At the time of my visit, in July 2022,  the Languedoc was suffering from drought, with very little rain during the winter.  There was a little in November, and some in April.  There has been the odd shower, such as the morning we were visiting, but nothing that will do more than refresh the vines.   2021 in comparison had summer rain, which make for large bunches, and some fine tuning in the wine-making.  No year is the same.  And now in early June 2023, the drought conditions continue, with very little winter rain, and some showers and even the occasional storm, which helps to maintain freshness, but does nothing to restore the water table.   And the Languedoc is not suffering as much as Roussillon.  

Les Bancèls means balconies in the Occitan, our identity, enthused Brigitte.  Syrah is the dominant variety, all north facing, and there is elegant concentration on the palate, with some youthful tannins.  It promises well, but is already drinking nicely.  And there is Grenache, planted to face the wind, and a little Mourvèdre on a south facing slope.

2019 - A hot summer, giving the wine a sunnier profile.  There was some spring raining and what Brigitte called 'a correct amount' in July and August.  A much sturdier nose, and on the palate, more solid, rounded and ripe with more body and weight.  Nicely rounded palate with youthful fruit.

2018 was the year of mildew and consequently no Bancèls.

2017 - Minimum rain and not too much sun.  More concentration, but elegant concentration.  Beginning to evolve nicely, with some red fruit.  Very rounded and harmonious

2016 is less rich than 2017, and fresher with more acidity.  Quite a light colour, with fresh red fruit.  Medium weight.  Elegant finish.   Evolving nicely. 

2014 The colour beginning to mature and the wine is evolving elegantly on the palate.  Quite leathery notes.  Elegant with supple tannins and fresh acidity.  Nicely balanced, and not powerful.  Reminiscent of a  cool Syrah of the northern Rhône.

2020 Belle Lurette from old vine Carignan, but Brigitte does not say so on the label.  Quite a deep colour.  Quite firm sturdy red fruit.  Quite solid and rounded, rich and concentrated with a firm streak of tannin.  Two vines make one bottle……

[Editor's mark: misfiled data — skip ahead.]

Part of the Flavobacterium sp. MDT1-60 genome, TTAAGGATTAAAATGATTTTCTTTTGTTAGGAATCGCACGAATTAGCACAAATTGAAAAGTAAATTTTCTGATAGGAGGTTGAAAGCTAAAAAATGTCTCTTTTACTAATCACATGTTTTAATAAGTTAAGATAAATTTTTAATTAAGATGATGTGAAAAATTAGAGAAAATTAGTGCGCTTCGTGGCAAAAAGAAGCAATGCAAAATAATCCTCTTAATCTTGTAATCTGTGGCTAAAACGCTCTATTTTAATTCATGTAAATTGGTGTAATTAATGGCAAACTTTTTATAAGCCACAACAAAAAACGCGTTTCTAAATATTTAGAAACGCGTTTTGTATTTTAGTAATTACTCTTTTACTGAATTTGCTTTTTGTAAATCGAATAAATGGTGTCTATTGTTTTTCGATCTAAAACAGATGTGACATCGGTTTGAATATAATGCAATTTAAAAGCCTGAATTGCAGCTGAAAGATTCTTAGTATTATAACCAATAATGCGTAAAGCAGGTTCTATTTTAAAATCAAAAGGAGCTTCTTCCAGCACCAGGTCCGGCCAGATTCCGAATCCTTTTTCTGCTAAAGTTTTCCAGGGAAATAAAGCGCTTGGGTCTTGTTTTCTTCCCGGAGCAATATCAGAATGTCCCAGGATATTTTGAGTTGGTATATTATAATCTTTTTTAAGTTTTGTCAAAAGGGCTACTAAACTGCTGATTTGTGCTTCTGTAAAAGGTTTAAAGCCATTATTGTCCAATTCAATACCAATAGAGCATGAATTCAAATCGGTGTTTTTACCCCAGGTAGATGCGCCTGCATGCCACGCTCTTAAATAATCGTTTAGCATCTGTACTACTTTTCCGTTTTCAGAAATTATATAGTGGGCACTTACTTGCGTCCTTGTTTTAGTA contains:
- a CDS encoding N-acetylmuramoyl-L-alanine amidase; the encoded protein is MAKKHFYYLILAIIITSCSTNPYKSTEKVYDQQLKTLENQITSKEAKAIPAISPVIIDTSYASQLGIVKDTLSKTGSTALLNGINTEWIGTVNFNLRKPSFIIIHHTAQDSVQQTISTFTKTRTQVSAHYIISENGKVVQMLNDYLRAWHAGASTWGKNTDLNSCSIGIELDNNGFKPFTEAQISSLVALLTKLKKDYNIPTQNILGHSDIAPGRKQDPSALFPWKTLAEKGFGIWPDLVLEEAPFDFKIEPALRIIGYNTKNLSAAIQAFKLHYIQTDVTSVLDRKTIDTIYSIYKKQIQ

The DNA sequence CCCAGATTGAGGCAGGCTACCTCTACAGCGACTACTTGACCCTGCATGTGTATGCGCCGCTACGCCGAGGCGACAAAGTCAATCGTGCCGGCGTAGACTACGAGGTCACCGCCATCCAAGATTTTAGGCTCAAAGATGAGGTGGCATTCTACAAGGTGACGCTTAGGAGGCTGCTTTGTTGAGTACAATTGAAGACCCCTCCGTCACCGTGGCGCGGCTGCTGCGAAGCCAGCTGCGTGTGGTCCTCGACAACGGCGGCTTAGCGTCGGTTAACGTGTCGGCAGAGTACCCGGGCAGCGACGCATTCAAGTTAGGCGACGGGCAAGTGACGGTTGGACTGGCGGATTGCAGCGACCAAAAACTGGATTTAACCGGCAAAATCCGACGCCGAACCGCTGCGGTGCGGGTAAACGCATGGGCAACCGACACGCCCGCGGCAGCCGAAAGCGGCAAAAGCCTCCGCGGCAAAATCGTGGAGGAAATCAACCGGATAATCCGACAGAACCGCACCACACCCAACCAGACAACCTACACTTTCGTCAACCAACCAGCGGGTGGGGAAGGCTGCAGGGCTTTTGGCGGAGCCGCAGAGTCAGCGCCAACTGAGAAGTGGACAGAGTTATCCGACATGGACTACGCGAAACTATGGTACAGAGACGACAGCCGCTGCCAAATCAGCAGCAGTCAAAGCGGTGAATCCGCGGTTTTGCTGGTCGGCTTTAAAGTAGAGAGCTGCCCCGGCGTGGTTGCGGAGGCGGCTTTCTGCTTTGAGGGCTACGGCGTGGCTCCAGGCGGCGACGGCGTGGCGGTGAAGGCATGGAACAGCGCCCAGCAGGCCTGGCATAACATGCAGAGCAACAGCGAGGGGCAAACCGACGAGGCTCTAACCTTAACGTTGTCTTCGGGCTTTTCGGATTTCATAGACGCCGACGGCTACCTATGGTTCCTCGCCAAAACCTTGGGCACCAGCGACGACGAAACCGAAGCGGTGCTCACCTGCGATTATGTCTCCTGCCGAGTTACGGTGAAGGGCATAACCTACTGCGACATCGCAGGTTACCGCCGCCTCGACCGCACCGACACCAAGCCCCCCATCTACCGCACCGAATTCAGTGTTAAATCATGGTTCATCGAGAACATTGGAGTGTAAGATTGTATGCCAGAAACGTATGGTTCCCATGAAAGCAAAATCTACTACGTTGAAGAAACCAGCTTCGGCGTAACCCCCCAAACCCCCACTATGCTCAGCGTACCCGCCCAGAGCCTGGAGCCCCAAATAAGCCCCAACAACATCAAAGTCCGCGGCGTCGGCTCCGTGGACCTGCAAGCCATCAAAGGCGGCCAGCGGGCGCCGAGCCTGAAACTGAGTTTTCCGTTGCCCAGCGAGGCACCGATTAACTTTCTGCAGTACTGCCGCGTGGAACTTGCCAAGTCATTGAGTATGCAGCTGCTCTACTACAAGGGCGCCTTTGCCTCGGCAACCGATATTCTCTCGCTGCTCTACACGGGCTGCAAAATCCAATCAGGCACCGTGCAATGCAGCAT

2017 Felgaria, which is the old name for Faugeres.  Dominant Mourvedre with some Syrah.   This is the wine that featured in the Top 100.   See an earlier post on wines from that competition.  Good colour.  Quite firm, structured nose with red fruit and on the palate some cedary notes, with nicely rounded Mourvèdre fruit,

2014 Felgaria

Quite a rounded nose.  Very harmonious and evolving nicely.  Quite supple tannins.  Elegant Mourvèdre fruit with a firm backbone.    Some comparisons were made with Bandol, for which the terroir is hard chalk, which makes for hard tannins in the young wine.  The tannins are more supple with Mourvèdre in Faugeres.  Brigitte had some south facing Syrah and she has grafted it with Mourvèdre

There is a suggestion that some people have planted Mourvèdre in the wrong place, when it became compulsory for the appellation, such as in a valley bottom where it would be damper, which Mourvèdre likes, but there would also be less sunshine, so that it does not ripen properly.  Mourvedre is a late ripener, usually well into October, by which time it has rained.  Carignan is similar.   Cinsault is not nceccesarily suitable in the heat.  It too needs a good site.  Grenache and Carignan are best.  And for white wine Brigitte would favour Grenache Blanc and Grenache Gris.  There is currently a fashion for Vermentino but she is not convinced; it is very variable with different ripening.   She would like some white vines, but they are difficult to find in Faugeres.

2016 Belle Lurette

Deep colour.  Quite sturdy; quite firm on both nose and palate with good fruit and structure.  A lovely finale to our tasting.